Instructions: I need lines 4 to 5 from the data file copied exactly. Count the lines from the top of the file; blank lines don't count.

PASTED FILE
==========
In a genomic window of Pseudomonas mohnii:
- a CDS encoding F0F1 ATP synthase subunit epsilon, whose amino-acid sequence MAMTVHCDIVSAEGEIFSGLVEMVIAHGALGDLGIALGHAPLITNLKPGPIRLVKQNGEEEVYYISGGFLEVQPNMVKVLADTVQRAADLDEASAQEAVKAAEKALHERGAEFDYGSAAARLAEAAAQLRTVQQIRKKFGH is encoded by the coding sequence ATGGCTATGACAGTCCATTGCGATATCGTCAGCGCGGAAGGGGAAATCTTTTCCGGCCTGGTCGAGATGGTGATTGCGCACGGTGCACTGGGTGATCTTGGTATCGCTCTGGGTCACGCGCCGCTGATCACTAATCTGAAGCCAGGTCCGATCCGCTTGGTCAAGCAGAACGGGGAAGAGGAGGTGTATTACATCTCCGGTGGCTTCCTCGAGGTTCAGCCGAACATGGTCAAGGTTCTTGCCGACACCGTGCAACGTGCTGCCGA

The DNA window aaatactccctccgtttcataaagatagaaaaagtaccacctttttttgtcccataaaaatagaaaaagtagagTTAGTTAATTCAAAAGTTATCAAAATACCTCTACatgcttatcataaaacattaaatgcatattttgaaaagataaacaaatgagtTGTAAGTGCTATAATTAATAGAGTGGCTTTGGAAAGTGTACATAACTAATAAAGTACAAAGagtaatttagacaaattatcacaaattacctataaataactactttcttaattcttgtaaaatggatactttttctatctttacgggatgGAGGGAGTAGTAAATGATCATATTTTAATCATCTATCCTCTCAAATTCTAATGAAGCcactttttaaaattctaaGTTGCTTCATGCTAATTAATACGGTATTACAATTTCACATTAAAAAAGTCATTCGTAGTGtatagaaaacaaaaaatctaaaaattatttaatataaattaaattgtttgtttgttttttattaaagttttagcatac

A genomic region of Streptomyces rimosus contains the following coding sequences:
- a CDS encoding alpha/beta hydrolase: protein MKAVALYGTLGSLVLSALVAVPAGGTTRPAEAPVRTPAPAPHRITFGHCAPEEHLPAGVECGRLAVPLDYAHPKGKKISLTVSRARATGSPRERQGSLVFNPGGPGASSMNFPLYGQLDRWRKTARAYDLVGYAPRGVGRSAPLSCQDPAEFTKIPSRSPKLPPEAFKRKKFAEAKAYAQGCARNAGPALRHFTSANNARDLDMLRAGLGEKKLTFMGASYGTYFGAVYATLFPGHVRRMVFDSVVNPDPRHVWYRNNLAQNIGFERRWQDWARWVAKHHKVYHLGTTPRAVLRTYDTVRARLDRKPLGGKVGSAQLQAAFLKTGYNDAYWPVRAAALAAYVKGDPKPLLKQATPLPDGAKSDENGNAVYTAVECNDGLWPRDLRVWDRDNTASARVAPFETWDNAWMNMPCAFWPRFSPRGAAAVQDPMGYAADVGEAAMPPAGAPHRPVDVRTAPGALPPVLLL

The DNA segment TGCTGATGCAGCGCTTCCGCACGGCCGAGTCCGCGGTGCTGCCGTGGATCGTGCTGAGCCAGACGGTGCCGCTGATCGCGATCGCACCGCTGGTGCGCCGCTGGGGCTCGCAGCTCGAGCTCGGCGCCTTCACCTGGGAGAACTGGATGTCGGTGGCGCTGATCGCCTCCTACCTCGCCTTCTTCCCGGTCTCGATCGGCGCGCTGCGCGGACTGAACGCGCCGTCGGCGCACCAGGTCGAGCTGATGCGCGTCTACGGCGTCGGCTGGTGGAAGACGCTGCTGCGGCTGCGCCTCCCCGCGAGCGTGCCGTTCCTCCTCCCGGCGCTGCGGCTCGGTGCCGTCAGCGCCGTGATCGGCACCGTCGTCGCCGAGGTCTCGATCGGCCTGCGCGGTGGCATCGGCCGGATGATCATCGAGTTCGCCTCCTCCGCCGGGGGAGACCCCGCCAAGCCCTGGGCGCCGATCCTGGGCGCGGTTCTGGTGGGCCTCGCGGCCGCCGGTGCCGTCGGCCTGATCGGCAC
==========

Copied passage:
A genomic region of Streptomyces rimosus contains the following coding sequences:
- a CDS encoding alpha/beta hydrolase: protein MKAVALYGTLGSLVLSALVAVPAGGTTRPAEAPVRTPAPAPHRITFGHCAPEEHLPAGVECGRLAVPLDYAHPKGKKISLTVSRARATGSPRERQGSLVFNPGGPGASSMNFPLYGQLDRWRKTARAYDLVGYAPRGVGRSAPLSCQDPAEFTKIPSRSPKLPPEAFKRKKFAEAKAYAQGCARNAGPALRHFTSANNARDLDMLRAGLGEKKLTFMGASYGTYFGAVYATLFPGHVRRMVFDSVVNPDPRHVWYRNNLAQNIGFERRWQDWARWVAKHHKVYHLGTTPRAVLRTYDTVRARLDRKPLGGKVGSAQLQAAFLKTGYNDAYWPVRAAALAAYVKGDPKPLLKQATPLPDGAKSDENGNAVYTAVECNDGLWPRDLRVWDRDNTASARVAPFETWDNAWMNMPCAFWPRFSPRGAAAVQDPMGYAADVGEAAMPPAGAPHRPVDVRTAPGALPPVLLL